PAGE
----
Back around 1970 the United States DEA began to produce patches with unique images so that the agents fighting drugs (and who, due to circumstances, did not know each other) could identify their colleagues during delicate operations. Cannabis, as one might suspect, appears in a bad light on those patches, although collectors today continue to buy them as a way to keep from forgetting the past, and to move forward.
The patches contain images spotlighting death, destruction and the drug, illustrations with skulls wearing brightly-coloured glasses. There are top hats and syringes being used that convey an even more bitter tone, while figures clad in black, with scythes over their shoulders, fly across psychedelic skies, red-eyed dragons shoot up (no kidding), and human remains ooze blood, stabbed by daggers, with scales representing American justice.
There are also patches in which a cannabis leaf appears under an inscription that reads “Operation Green Air” (a DEA operation carried out in 2000 in an effort to seize thousands of kilos of marijuana, and money), and patches on which an eagle seems poised to tear out an entire marijuana plantation with its talons, under the words “Marijuana Eradication Team.”
The US Drug Enforcement Administration (DEA) has been actively working for years to fight drug traffic in the country, investigating and prosecuting drug traffickers. In this mission it has long employed specialized teams focused on each difference substance and spread out amongst the different states. What few knew was that their members' uniforms were adorned with patches like the ones described, and with the clear intention of boosting the agents' morale.
These were patches created in the 1970s and produced for years, according to former agent Raymond Sherrard with the Criminal Investigation division, who has published a book (The Encyclopedia of Federal Law Enforcement Patches) which features thousands of photos of them, compiled with the help of collectors, especially agents who worked in the struggle against drugs.
At that time, explains Sherrard, dozens of people from different divisions were working on the same effort. Most of the agents had never seen each other, and needed a fast and visual way to recognise their colleagues during the different operations. The patches helped to solve that recognition problem, but they were also used because of all the long hair and outlandish fashions that, in the words of the former agent, “made everybody look like a drug dealer.” It was necessary to be able to distinguish “the bad guys” (in the police's eyes) from everyone else.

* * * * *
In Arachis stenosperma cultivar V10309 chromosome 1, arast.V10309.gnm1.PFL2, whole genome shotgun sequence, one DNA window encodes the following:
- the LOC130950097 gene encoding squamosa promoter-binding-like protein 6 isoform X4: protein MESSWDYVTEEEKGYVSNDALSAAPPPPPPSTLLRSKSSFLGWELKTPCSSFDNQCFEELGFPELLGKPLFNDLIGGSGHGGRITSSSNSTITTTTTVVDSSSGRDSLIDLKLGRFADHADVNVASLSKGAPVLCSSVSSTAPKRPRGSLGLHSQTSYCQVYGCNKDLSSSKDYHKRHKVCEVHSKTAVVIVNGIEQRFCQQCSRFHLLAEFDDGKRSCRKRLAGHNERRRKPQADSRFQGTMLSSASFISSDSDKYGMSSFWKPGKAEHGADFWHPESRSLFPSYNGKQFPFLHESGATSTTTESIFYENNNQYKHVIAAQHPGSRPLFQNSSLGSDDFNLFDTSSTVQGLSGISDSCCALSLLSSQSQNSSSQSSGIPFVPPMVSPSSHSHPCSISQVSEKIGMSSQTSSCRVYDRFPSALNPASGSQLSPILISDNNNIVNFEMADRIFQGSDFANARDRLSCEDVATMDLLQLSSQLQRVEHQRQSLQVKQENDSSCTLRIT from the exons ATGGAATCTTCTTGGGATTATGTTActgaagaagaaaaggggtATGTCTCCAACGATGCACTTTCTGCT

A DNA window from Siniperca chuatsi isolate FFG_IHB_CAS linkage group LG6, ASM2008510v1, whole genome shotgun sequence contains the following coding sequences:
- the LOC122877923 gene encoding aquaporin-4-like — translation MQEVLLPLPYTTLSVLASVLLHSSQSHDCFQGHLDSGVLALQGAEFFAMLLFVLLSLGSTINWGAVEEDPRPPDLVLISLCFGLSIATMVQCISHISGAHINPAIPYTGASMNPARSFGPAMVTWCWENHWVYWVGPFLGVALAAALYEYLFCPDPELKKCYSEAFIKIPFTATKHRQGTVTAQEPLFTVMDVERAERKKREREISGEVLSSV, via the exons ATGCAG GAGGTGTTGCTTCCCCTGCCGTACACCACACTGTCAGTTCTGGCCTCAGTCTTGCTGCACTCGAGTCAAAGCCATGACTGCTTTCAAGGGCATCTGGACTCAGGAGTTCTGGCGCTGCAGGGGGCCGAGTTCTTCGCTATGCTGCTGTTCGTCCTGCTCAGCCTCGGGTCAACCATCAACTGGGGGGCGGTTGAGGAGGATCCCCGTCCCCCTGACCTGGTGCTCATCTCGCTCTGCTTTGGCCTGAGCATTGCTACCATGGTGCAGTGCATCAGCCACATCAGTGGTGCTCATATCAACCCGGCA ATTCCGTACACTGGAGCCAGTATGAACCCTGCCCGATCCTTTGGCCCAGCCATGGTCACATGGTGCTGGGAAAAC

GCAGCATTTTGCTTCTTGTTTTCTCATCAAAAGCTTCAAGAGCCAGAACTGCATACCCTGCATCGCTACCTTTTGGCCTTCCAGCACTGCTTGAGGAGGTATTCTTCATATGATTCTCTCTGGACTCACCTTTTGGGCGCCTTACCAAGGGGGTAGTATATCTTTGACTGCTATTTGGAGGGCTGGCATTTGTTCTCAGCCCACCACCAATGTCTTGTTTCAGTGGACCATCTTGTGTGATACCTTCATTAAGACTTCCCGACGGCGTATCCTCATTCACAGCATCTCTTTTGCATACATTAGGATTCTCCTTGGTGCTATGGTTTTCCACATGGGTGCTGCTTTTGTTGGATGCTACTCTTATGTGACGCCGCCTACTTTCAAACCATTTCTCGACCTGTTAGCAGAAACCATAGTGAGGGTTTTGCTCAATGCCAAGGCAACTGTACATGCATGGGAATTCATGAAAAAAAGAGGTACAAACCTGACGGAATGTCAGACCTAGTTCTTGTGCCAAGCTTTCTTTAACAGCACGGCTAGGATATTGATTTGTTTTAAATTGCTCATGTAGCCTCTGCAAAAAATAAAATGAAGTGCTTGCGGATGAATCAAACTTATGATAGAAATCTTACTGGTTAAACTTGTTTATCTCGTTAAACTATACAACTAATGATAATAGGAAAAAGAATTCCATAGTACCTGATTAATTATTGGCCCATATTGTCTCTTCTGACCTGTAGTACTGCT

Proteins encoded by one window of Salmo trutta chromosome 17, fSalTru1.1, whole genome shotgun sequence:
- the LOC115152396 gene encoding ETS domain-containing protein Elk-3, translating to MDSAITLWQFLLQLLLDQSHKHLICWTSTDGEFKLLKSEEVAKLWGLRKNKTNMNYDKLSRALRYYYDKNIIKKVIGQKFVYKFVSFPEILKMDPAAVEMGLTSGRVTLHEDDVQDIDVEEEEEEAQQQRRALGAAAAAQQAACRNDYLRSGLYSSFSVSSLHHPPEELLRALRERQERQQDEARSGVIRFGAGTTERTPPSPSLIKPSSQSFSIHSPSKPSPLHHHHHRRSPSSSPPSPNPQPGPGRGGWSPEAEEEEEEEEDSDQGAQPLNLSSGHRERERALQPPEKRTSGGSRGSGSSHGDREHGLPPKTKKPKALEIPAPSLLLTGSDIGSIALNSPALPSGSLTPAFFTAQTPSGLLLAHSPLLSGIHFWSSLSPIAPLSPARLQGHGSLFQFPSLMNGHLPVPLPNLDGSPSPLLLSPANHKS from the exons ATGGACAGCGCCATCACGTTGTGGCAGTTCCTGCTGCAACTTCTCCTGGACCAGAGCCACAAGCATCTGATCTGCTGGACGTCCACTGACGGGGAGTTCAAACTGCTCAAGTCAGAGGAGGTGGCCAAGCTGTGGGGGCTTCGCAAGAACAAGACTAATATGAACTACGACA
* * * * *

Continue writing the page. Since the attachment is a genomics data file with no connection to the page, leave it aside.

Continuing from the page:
Thus, each of the department's different offices ordered its very own patch. The task forces multiplied, and none was without its emblem. They soon began to evolve beyond their initial purpose, their designs becoming varied and even aggressive, and even designed without the approval of the top brass (the number of units and categories was so great that it was very difficult to control all their members).
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According to the former agent, the DEA only paid for and purchased patches with official insignias. The rest were ordered by the agents themselves, and it is very likely that they were hardly official, but rather simply appeared on caps and t-shirts.
Larry Kirk, the police chief of Old Monroe (Missouri), explained that over the years he noticed a change in the type of graphics that many of these patches contained, as they came to transmit the attitude that the police and military are agents that must enforce the law, hence the very menacing designs found on many of them.
He explains that their images of death were meant to send a message: drug abuse is dangerous, and leads to the violence associated with drug trafficking. “It was, without a doubt, a cultural shift that began to take place in the mid-90s.”
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For some these patches also illustrate the excesses of the war on drugs. Aaron Malin, who heads up Show-Me Cannabis, an organisation working to legalise and regulate marijuana in Missouri, explained that the first time that he saw these types of insignias he couldn't believe that they had actually been used. But, “after spending the last year researching the many horrible ways the war on drugs is carried out, they seem attuned to the mentality of the agents who could wear those patches.”
Sherrard, meanwhile, states that the DEA is currently a more politically correct agency than in the past, and that its members use the patches much less frequently.
There are, however, those who continue to design and buy these types of patches. Those who still use them tend to belong to very small teams, like those charged with destroying poppy plantations in Afghanistan, whose emblems are exclusive and difficult to obtain, and could very well become valuable collector's items (in fact, there is a thriving trade in DEA patches on eBay).
In fact, Fred Repp Jr., still an active agent, runs the Fred Patch Corner, a site for the sale and purchase of this type of products (they tend to go for 5 to 10 euros, but prices have risen to hundreds and even thousands).
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Both he and other US officials and citizens, although embarrassed about the repressive stance historically taken against marijuana by their country, recognise that preserving these images is a way of remembering the past and moving forward without making the same mistakes (at least with regards to cannabis).